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Sunday, October 24, 2021

On the Loose: Style File

The sari versus the gown on the red carpet .

Written by Leher Kala |
Updated: May 25, 2015 12:00:04 am
talk, fashion, saree versus gown, Cannes 2015, #100sareepact, Indian fashion international fashion, red carpet fashion, Indian Express Aishwarya Rai Bachchan and Richa Chadda at Cannes 2015.

Social media is inundated with photographs of the #100sareepact. Started by two very innovative women to encourage bringing the sari back into the workplace, this virtual platform is a space to celebrate memories and recount personal narratives of the unworn six yards languishing in our cupboards. Participants in this pact are attempting to wear a 100 saris before December 2015. They post a picture with a line on how they feel wearing one. From what I read of this experiment, it’s amazing what dressing up does for your morale. Their website has been visited 4,000 times and at the last count over 1,400 women had participated.

More than reclaiming the sari for office wear, I say, let’s start a pact to get it back on the red carpet. A previous generation of Bollywood actors like Rekha and Hema Malini always showed up for award ceremonies in gorgeous Kanjeevarams or delicate chiffons. They still do.
They wore what they thought looked good, based on instinct rather than trends when the word ‘stylist’ didn’t even exist. The look was one of unaffected, ethereal beauty that may not make you swoon at its edgy brilliance but it didn’t make you cringe either. Cut to Cannes 2015 when actor Sonam Kapoor made a startling appearance in a feathered, voluminous gown, best described as inexplicable. Kapoor’s other, fluffy, princessy outfit to a press conference raised many eyebrows, perhaps because it was right only for a teenager heading to a prom.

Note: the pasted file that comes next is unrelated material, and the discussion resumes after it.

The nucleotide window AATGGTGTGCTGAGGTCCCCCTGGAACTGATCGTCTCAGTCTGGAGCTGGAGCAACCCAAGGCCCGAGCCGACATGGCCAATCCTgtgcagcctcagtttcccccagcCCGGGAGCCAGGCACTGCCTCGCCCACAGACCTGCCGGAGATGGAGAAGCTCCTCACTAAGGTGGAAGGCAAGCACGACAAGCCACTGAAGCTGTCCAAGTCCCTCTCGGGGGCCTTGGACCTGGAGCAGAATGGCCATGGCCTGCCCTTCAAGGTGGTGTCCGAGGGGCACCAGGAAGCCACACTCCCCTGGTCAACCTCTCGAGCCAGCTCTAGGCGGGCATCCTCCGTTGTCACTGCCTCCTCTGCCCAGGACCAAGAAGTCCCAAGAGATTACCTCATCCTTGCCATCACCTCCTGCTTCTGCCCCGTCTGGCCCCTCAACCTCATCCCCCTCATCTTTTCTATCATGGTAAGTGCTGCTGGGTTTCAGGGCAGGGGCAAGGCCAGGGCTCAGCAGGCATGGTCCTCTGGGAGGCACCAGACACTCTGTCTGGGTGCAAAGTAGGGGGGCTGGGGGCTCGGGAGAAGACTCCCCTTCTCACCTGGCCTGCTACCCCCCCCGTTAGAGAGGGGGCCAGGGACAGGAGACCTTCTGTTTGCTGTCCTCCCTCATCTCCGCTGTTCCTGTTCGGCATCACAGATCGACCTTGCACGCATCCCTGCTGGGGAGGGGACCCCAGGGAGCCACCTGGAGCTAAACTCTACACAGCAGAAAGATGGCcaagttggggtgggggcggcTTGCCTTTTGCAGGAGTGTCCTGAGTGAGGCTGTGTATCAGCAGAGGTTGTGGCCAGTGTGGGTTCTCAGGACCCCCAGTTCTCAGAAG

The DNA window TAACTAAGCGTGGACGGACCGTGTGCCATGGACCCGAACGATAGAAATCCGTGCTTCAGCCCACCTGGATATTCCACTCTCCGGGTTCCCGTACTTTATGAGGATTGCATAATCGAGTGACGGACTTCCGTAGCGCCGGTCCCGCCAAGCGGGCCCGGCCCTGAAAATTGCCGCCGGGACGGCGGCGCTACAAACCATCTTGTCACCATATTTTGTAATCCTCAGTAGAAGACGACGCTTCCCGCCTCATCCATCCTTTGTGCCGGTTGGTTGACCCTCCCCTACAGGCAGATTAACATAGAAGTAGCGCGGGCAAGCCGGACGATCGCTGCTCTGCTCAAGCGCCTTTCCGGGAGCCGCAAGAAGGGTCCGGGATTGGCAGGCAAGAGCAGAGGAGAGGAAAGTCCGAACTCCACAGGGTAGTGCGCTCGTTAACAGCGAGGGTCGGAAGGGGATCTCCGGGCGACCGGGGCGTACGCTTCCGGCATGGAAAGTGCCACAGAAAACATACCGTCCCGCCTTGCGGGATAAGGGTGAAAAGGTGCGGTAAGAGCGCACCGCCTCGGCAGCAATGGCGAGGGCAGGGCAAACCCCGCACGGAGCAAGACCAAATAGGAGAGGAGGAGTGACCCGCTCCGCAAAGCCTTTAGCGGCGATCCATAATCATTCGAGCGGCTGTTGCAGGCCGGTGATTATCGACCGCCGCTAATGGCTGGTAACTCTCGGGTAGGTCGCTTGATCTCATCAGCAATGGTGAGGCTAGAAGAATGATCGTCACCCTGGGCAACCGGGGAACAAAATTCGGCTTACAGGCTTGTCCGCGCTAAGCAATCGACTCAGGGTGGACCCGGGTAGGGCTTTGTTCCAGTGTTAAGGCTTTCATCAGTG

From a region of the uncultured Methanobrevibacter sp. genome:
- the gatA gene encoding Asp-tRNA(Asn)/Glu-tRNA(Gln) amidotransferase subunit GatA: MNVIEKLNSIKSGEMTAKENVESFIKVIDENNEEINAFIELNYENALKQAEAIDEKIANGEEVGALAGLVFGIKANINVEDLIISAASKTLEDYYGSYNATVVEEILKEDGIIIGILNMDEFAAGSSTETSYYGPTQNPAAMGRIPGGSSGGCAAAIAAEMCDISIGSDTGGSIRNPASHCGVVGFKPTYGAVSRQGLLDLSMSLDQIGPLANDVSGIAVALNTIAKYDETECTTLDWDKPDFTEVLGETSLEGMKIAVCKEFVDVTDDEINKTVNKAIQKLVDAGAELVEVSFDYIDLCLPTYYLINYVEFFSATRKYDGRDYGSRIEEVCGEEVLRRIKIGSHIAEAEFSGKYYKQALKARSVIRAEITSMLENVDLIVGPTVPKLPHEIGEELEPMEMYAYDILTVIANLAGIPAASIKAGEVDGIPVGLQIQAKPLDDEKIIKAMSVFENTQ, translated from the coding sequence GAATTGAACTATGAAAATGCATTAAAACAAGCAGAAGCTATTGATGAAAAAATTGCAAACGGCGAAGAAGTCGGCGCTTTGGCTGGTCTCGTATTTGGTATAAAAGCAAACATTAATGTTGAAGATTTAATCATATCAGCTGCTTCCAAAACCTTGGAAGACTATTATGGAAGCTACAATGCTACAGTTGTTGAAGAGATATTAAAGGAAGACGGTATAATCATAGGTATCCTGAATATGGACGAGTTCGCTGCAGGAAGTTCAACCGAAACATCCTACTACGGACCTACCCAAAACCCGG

There’s a reason the red carpet revels in the theatrical and absurd — the idea is to show the actor to maximum advantage and hopefully, generate hysterical attention from the international press. Every look is thought out, planned and executed in excruciating detail in accordance with this aim. So even though a straight lined, unfussy black gown might look better, it lacks the requisite, feisty brilliance to make heads turn. Enter the plumes and feathers, verging on pornographic itsy bitsy outfits, and the Cleopatra wannabes. In this scenario, should our desi divas be appreciated for exerting themselves to be different? And daring to risk the wrath of the metaphoric fashion police, the all-too-observant public?

When one sees Kapoor and Aishwarya Rai polished to perfection in the Elie Saabs and Oscar De la Rentas, more than trying to stand out, it appears they’re trying very hard to fit in. Elegant beauties they might be but their red carpet effort felt superficial and humourless. How much nicer it would have been if they looked like they were just trying to have fun with their fashion. By contrast, actor Nandita Das, in a simple red sari, effortlessly cool and perfectly natural, made a far greater impact. It’s a good time for stylists to rethink the goddess approach to red carpet dressing in a year when the Cannes Film Festival is facing criticism for denying entry to women not wearing high heels. Even the legendary arbiter of taste, Coco Chanel, declared: “It is always better to be slightly underdressed.”

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